The key to Anselm's thought is his insight that the Being and therefore knowledge of God is of another order than the created order. Consequently, since the human person is the unique creation made in the image and likeness of God in the created order, the experience of the self as act of self transcendence - which is the activation of the order of God Himself as supreme Self-Transcendence - gives one a knowledge of God within the created order. This is the meaning of Anselm's teaching that the knowledge of God is greater than anything that can be thought conceptually. The point epistemologically - according to Anselm - is that God is known experientially in consciousness by the act of self-transcendence. What is an act of self-transcendence? Work done for God and others as service; prayer; always love, etc. Sokolowski clarifies this in Anselm by adding: having created the world, God is not more; having not created the world, He would not be less.
St. Anselm: Theologian, Teacher, Pastor
A Life Marked By "Love of Truth and the Constant Thirst for God"
Dear brothers and sisters,
The many initiatives, promoted especially by the Diocese of Aosta for this happy anniversary, have reflected the interest that this Medieval thinker continues to awaken. He is also known as Anselm of Bec and Anselm of Canterbury because of the cities with which he was connected. Who is this personage to which three localities, distant from one another and situated in three different nations --
St. Anselm was born in 1033 (or the beginning of 1034) in Aosta, the firstborn of a noble family. His father was a crude man, dedicated to the pleasures of life and a spendthrift of his goods; his mother, on the other hand, was a woman of superior customs and profound religiosity (cf. Eadmero, Vita s. Anselmi, PL 159, col 49). It was his mother who took care of the first human and religious formation of her son, whom she later entrusted to the Benedictines of a priory of Aosta. Anselm, who from his childhood -- as his biographer recounts -- imagined the dwelling of the good God to be among the high and snow clad summits of the Alps, dreamed one night that he was invited to this splendid palace by God himself, who entertained him affably for a good while and at the end offered him to eat "a very white bread" (ibid., col 51).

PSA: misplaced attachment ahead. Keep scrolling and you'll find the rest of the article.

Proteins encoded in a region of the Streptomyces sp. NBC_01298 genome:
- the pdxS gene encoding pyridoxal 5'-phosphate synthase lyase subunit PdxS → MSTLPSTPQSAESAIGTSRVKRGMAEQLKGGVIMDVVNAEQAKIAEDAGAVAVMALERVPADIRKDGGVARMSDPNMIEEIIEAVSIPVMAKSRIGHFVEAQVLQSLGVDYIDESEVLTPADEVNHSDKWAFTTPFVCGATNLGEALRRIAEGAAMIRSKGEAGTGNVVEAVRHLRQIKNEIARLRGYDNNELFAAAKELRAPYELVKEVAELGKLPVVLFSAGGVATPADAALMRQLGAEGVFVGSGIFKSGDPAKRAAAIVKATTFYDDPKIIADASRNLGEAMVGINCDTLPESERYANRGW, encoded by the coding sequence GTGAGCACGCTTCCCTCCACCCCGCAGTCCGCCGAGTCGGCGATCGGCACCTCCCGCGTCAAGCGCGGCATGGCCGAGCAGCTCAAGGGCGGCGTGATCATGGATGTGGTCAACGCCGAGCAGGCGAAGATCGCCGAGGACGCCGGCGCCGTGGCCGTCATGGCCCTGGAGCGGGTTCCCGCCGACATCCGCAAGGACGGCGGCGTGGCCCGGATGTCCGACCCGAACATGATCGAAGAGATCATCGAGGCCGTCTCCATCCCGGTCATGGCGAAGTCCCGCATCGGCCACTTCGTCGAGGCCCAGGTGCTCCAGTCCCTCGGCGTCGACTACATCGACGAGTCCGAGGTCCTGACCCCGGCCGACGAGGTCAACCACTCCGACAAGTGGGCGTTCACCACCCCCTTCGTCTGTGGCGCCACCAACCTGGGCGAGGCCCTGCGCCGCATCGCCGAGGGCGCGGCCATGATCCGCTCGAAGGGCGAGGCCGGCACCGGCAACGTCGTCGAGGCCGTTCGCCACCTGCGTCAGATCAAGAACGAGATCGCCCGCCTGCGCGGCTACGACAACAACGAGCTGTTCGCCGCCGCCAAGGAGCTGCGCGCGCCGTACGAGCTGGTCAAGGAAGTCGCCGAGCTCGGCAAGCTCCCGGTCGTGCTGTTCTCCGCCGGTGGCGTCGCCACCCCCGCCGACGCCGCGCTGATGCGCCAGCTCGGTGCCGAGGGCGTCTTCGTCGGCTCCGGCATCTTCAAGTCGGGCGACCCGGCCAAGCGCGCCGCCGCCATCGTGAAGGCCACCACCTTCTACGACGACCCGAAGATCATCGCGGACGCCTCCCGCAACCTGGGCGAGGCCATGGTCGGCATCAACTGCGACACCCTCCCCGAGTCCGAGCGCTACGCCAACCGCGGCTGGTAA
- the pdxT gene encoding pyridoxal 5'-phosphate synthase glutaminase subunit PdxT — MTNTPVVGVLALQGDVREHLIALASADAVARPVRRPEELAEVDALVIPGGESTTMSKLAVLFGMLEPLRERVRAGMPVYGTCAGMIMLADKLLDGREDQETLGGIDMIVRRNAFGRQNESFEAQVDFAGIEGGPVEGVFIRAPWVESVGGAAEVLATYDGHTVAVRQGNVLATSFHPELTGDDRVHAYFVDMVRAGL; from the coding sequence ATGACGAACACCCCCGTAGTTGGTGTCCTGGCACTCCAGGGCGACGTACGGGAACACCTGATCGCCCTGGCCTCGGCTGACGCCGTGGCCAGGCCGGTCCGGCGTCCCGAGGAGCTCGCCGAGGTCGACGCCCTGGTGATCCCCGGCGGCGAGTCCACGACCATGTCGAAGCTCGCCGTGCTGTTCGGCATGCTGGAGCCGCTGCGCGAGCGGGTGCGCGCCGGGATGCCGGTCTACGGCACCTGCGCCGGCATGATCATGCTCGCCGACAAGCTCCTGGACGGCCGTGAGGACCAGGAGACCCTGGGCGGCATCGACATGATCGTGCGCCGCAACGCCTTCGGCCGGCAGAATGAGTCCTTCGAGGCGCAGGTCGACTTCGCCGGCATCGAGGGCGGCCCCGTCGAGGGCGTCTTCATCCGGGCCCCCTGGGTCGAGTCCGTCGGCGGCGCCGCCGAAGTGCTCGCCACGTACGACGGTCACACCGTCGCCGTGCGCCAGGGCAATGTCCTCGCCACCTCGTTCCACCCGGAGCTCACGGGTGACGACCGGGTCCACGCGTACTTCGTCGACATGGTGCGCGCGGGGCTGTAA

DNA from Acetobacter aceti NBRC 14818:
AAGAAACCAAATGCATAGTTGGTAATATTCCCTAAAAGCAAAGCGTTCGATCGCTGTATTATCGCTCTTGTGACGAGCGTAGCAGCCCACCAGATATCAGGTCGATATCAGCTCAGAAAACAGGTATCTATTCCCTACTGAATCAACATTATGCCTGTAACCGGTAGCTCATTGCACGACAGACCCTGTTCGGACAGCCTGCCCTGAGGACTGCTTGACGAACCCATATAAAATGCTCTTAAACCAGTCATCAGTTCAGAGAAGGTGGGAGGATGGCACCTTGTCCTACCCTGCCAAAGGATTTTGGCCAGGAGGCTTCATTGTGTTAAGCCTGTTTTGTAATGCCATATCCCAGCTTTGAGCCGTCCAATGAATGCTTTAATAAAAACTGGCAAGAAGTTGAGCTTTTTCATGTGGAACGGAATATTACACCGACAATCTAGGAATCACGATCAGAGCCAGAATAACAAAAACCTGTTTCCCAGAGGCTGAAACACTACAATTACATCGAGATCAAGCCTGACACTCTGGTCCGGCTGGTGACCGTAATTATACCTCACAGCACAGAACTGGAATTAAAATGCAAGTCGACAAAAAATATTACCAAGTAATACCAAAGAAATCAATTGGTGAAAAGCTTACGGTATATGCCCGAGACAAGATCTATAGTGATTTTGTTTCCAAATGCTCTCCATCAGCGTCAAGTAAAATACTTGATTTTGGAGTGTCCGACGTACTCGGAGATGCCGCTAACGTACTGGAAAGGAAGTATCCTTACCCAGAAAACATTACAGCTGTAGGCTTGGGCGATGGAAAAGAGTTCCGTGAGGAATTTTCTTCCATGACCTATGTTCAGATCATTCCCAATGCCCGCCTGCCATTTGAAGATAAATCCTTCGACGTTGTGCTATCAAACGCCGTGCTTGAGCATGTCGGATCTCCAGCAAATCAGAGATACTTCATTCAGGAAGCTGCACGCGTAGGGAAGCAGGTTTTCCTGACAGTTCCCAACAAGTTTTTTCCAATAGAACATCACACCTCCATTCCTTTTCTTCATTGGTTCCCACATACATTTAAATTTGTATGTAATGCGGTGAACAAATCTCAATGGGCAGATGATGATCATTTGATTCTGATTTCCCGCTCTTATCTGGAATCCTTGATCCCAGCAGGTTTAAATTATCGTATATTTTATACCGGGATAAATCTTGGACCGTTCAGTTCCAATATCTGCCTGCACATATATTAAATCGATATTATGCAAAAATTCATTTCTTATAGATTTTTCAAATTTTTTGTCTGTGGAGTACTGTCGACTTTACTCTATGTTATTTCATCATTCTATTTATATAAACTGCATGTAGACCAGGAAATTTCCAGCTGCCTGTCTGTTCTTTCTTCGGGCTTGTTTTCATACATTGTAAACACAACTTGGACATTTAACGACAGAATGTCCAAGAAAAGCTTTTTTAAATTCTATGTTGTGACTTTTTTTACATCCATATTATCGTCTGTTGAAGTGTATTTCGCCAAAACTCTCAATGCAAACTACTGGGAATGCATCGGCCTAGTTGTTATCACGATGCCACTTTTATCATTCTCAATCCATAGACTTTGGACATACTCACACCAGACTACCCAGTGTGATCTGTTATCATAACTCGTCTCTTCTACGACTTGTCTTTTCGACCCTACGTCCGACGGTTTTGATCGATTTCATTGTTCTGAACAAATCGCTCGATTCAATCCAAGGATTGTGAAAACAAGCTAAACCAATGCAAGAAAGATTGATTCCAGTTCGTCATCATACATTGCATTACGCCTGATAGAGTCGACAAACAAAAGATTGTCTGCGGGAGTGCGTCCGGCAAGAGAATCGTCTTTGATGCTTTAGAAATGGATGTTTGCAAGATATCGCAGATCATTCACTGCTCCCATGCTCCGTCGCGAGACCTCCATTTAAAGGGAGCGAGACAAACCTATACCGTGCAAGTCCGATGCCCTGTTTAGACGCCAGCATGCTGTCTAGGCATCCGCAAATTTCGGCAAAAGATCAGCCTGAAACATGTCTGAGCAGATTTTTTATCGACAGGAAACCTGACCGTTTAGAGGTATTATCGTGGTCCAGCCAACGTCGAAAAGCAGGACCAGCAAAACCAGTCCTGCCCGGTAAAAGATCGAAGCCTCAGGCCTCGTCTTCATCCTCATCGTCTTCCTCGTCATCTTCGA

This dream left him the conviction of being called to fulfill a high mission. At the age of 15, he asked to be admitted to the Benedictine Order, but his father opposed him with all his authority and did not even give in when his son, gravely ill, and sensing he was close to death, implored the religious habit as his last consolation. After his cure and the premature passing of his mother, Anselm went through a period of moral dissipation: He neglected his studies, overwhelmed by earthly passions; he was deaf to God's call. He returned home and began to travel in
After three years, arriving in
When Lanfranc became abbot of
Anselm got involved immediately in an energetic struggle for the liberty of the Church, upholding with courage the independence of the spiritual power in respect of the temporal. He defended the Church from undue interference by political authorities, especially Kings William the Red and Henry I, finding courage and support in the Roman Pontiff, to whom Anselm always demonstrated a courageous and cordial adherence. In 1103 this fidelity cost him the bitterness of exile from his